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Global burden of diseases attributable to intimate partner violence: findings from the Global Burden of Disease Study 2019.

PURPOSE: Our study aims to evaluate the global burden of disease attributable to IPV from 1990 to 2019 at global, regional, national, and socio-demographic index (SDI) levels. Our research question is: What is the global burden of disease attributable to intimate partner violence (IPV) from 1990 to 2019, and how does it vary at global, regional, national, and socio-demographic index (SDI) levels?

METHODS: Data parameters for the number of deaths, disability-adjusted life years (DALYs), and age-standardized rate were obtained from the Global Burden of Disease Study 2019. We calculated the percentage change and population attributable fraction with 95% uncertainty intervals.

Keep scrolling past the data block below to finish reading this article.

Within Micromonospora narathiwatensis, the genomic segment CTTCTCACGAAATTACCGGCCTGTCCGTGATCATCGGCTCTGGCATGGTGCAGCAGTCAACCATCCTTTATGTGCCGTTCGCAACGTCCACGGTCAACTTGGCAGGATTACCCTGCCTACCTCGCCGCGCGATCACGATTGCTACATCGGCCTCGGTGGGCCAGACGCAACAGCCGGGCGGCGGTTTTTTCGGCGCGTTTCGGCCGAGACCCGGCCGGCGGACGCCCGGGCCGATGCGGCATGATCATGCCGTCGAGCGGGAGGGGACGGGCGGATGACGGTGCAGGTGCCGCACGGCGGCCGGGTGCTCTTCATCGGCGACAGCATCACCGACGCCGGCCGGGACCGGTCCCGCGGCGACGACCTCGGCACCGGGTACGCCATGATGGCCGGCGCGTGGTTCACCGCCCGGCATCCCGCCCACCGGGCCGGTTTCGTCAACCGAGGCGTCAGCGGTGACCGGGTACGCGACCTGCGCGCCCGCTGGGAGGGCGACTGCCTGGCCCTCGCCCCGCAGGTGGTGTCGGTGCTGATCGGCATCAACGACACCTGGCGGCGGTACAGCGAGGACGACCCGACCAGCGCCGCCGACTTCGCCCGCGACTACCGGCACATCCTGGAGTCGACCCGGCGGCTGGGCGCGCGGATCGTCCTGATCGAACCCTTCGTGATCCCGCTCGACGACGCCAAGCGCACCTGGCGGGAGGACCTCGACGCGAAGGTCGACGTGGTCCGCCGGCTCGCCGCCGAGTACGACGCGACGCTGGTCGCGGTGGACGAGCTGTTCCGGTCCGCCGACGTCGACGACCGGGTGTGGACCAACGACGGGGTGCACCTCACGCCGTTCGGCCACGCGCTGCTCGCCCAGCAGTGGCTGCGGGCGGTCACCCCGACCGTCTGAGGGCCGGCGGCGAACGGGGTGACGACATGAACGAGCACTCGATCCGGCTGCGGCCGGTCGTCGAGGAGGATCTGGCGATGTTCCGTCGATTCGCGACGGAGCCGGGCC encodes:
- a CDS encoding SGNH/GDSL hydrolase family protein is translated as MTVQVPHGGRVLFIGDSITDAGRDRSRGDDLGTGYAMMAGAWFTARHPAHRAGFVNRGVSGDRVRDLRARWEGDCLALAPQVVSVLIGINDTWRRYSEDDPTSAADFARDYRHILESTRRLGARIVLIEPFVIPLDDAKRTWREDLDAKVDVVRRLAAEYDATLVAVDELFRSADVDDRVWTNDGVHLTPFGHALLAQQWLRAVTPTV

RESULTS: IPV directly accounted for 0.14% [95% UI 0.09%, 0.21%] and 0.32% [95% UI 0.17%, 0.49%] of global all-cause deaths and DALYs in 2019, respectively. The age-standardized deaths and DALYs rates of IPV increased by 12.83% and 4.00% respectively from 1990 to 2019. Women aged 35-39 and 30-34 had the highest deaths and DALYs rate respectively. The highest age-standardized rates of IPV-related deaths and DALYs were observed in Southern Sub-Saharan. Both of deaths and DALYs were high in low-socio-demographic Index (SDI) quintile in 2019.

CONCLUSIONS: A higher level of deaths and DALYs attributable to IPV were reported in younger women, in the early 2000s, in Southern Sub-Saharan regions and in low SDI regions. Our study provides policymakers with up-to-date and comprehensive information.

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